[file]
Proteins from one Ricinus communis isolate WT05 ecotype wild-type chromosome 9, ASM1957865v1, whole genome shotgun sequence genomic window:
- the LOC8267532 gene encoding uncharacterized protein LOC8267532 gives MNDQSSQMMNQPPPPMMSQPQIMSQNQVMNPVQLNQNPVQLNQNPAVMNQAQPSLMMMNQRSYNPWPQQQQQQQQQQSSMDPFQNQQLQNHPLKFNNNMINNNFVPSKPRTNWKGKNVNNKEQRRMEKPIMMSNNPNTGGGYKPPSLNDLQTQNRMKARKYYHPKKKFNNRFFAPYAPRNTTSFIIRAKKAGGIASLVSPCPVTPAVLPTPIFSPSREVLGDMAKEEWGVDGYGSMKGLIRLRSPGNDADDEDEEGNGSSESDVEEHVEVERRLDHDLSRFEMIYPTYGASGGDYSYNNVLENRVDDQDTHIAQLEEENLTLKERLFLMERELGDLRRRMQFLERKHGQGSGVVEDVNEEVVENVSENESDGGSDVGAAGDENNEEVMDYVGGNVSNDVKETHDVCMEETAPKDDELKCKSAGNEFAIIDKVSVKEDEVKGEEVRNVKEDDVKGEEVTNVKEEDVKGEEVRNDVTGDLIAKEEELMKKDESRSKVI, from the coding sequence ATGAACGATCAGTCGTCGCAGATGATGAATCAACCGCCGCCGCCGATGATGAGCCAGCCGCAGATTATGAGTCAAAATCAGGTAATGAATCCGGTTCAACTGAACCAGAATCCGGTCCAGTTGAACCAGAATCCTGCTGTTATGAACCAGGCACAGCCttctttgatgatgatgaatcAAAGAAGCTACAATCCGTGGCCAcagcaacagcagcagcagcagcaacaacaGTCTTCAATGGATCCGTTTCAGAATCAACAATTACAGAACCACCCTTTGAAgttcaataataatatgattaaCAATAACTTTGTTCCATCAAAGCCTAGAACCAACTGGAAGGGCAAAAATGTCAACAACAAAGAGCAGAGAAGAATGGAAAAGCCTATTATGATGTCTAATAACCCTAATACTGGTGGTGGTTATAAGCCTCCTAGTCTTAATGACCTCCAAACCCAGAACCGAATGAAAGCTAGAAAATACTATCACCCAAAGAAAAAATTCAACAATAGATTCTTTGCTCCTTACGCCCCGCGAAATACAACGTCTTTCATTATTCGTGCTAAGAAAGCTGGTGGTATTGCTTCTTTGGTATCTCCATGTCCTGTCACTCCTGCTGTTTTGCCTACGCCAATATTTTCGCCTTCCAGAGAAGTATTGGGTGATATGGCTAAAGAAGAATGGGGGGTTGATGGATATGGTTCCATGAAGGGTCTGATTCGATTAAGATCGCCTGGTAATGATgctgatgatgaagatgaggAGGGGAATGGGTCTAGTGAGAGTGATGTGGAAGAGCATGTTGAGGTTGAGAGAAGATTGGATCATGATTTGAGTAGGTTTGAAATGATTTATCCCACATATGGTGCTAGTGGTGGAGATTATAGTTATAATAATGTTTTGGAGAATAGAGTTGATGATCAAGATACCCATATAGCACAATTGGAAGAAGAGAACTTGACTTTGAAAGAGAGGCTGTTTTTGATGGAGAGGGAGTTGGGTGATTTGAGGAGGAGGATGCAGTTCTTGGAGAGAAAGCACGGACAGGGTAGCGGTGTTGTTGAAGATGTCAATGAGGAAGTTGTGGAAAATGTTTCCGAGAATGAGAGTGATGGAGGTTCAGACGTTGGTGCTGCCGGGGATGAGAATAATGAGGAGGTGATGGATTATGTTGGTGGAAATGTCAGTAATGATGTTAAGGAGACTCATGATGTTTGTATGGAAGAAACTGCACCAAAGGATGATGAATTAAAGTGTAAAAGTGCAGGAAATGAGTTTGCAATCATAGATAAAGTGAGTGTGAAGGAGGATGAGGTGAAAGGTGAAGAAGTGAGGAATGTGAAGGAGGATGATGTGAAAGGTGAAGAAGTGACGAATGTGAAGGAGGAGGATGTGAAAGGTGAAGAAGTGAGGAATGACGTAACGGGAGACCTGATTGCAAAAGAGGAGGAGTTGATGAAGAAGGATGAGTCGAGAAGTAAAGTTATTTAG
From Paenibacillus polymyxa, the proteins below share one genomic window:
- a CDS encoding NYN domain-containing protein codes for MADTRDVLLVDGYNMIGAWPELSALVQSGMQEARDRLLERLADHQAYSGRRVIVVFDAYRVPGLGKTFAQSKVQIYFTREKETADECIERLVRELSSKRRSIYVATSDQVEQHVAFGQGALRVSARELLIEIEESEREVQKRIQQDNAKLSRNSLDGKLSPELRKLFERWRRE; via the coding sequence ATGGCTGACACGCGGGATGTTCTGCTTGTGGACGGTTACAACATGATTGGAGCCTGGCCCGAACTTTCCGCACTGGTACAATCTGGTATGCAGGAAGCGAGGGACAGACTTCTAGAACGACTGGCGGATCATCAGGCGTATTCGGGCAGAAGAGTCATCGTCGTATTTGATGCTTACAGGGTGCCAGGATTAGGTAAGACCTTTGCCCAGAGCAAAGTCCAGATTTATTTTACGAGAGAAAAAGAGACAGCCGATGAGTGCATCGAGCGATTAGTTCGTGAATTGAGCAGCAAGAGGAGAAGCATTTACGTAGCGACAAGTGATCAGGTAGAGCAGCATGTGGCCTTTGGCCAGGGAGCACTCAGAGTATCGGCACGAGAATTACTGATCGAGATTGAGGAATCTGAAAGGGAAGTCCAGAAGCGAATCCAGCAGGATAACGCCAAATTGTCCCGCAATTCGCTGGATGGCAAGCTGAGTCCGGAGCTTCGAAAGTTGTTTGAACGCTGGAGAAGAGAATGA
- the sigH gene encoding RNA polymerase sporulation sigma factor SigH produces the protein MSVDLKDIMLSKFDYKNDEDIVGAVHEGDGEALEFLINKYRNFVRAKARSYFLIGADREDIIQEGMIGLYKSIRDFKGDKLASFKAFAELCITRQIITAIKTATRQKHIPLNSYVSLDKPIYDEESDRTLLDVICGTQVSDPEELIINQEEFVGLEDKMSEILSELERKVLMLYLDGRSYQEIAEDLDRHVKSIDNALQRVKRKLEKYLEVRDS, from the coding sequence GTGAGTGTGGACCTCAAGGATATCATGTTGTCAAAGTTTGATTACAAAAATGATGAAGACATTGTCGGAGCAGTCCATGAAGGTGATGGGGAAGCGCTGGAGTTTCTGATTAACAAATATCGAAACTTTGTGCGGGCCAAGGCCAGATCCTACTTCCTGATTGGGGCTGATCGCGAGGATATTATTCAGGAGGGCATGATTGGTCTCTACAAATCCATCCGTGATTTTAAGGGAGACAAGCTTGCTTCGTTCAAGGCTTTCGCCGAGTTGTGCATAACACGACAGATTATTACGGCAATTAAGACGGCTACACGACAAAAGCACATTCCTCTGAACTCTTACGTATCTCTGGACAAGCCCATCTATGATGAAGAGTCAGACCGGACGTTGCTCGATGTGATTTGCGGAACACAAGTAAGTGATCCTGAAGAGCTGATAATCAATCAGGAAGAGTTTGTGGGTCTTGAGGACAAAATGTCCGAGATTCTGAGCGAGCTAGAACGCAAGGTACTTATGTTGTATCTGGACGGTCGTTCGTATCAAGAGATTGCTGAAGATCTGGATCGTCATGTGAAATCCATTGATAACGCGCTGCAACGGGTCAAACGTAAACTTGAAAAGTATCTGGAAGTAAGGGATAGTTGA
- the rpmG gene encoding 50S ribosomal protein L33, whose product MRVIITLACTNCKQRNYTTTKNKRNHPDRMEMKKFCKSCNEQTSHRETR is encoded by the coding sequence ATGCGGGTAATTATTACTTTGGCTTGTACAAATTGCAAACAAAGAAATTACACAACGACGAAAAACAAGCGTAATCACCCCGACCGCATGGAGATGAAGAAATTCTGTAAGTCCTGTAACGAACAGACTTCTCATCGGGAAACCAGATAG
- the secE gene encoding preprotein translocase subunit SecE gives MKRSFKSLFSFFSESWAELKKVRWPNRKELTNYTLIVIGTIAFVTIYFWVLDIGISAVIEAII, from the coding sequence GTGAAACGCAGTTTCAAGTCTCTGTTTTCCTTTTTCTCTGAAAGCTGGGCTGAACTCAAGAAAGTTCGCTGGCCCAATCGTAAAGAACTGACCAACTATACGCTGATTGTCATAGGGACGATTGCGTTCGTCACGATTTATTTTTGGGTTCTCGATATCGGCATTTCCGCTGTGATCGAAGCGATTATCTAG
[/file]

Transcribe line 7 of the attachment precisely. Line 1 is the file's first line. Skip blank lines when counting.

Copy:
- the secE gene encoding preprotein translocase subunit SecE gives MKRSFKSLFSFFSESWAELKKVRWPNRKELTNYTLIVIGTIAFVTIYFWVLDIGISAVIEAII, from the coding sequence GTGAAACGCAGTTTCAAGTCTCTGTTTTCCTTTTTCTCTGAAAGCTGGGCTGAACTCAAGAAAGTTCGCTGGCCCAATCGTAAAGAACTGACCAACTATACGCTGATTGTCATAGGGACGATTGCGTTCGTCACGATTTATTTTTGGGTTCTCGATATCGGCATTTCCGCTGTGATCGAAGCGATTATCTAG